widow, people want to know whether
she Is a cemetery or a court house
A doctor's favorite charge against
another doctor Is that he learned all be
knew while acting as errand boy at a
One of the funniest things in the
world Is to hear a quiet, timid little
woman trying to entertain a man who
Is very deaf.
When a woman sends ber children
out of the room when another woman
calls, it means that she regards the
caller as a gossip.
A woman cannot keep moth out of a
few old duds In a single closet but
think of the genius of men who keep
moth out of clothing stores!
When a man dies who has been mar
ried twice, there is always some curi
osity as to how his widow feels at
burying him beside his first wife.
Most Expensive Drag.
A London specialist says the most
expensive drug Is pbysostigmine, an
ounce of which would cost nearly
(1.000. It is prepared from tbe Cain
bar bean and is used In diseases of the
Th Helpful Prana,
Prunes afford the highest nerve oi
drain food, supply he.tt and waste, but
ire not muscle feeding. They should
be avoided by those who suffer from
One or tbe Other.,-
"Henderson tells me he means .
name his new boy George."
"Old or new stylet"
"What do you mean?"
"Washington or Dewey T" Indian
It Is wonderful how many different
ways there are of being miserable.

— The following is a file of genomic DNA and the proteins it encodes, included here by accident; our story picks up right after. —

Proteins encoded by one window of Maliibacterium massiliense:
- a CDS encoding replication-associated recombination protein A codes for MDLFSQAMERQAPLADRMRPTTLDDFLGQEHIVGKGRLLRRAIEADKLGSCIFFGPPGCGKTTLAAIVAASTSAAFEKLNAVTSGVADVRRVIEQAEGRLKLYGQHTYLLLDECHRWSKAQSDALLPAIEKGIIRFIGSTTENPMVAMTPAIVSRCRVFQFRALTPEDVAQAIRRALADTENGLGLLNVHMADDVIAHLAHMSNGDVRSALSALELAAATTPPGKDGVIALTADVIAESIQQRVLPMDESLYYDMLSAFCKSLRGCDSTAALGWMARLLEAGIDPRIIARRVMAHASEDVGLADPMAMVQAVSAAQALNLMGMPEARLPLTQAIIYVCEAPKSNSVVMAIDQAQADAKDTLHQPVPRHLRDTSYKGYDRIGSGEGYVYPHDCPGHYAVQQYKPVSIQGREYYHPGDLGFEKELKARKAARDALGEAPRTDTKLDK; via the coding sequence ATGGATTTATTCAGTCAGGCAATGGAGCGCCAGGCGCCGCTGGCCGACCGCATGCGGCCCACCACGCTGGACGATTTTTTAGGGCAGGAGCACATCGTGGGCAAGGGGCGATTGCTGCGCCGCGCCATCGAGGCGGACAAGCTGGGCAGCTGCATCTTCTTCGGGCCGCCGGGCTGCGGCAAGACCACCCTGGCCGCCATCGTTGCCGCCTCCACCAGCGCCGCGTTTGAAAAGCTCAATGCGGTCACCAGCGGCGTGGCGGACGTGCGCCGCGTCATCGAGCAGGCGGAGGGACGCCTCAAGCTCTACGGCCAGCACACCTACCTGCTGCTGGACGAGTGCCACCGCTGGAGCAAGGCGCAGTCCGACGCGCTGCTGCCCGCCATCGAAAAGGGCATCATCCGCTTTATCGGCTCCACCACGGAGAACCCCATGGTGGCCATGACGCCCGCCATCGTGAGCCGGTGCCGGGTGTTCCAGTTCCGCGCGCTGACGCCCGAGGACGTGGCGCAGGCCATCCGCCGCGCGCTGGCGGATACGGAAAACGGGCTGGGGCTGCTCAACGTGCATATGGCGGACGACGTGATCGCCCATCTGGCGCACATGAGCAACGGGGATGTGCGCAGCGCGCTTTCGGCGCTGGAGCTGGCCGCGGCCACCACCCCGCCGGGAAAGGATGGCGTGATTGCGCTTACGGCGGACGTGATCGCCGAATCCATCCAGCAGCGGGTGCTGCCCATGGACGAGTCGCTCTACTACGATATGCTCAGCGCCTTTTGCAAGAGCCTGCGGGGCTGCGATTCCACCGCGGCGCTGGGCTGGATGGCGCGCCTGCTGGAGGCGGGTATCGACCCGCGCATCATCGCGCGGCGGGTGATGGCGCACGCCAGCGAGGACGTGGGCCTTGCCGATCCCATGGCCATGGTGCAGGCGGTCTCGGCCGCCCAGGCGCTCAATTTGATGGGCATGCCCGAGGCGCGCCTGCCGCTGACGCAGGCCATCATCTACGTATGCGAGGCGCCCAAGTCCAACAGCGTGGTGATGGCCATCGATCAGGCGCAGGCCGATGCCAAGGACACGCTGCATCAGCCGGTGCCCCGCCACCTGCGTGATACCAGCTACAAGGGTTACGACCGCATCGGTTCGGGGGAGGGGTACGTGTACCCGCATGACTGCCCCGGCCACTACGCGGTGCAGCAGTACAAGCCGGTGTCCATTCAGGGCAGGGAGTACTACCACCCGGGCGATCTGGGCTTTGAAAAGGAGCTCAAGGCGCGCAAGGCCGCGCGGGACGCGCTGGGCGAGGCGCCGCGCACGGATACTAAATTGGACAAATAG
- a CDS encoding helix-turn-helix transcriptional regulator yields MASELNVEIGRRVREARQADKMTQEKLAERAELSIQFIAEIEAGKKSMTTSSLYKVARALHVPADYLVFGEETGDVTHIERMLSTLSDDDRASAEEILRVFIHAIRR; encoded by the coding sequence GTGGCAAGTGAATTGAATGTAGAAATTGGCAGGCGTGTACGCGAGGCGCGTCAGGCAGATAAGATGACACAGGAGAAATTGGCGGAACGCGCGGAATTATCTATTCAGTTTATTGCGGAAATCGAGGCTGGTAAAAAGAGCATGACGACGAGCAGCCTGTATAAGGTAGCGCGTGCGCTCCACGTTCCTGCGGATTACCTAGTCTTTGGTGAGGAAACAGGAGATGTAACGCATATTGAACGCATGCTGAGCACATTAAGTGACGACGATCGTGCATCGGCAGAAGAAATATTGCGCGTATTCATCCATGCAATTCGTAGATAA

When, two patJons arLAt war even
tao dispatches oonfl las'
Rep. Dr. Ca !;;::.
Subert: Tti Aft-air of OtheraTTif Bny.
boly Has a Mlwlnn to Perforin When
Ills Motive Is Uooil Search Out the
Miserable ami Offer Them Consolation
Copyright. Loul Klopach, 1MU.I
Washikotos. D. C. In this discourse Di.
I Talmnga shows how we should interest
. ourselves in the Rffnirs of others for their
I boueflt, but never lor their datnnge; text,
I Peter, iv., 15, "A busybody in other men's
I Human nature is the same in all ages,
i In the second century of the world's ex
j isteoce people hnd the same charncterUtlo
I as people In the nineteenth century, the
only diiTerence being that they bad the
clmractcri-tle-i for a longer tl.ne. It was
500 years of goodaessor 500 years of mean
ness instead ot goodnes or meanness for
forty or fifty years. Well, Simon Peter,
who was a keen observer of what was going
on around him, one day caught sight ot a
man whose characteristics were severe
inspection nnd blatant criticism of tbe af
fairs belonging to people for whom he had
no responsibility, and with the hand once
browned and hardened by fl-diing tackle
drew this portrait for all subsequent ages,
"A busybody In other men's matters."
That kind ot person has been a trouble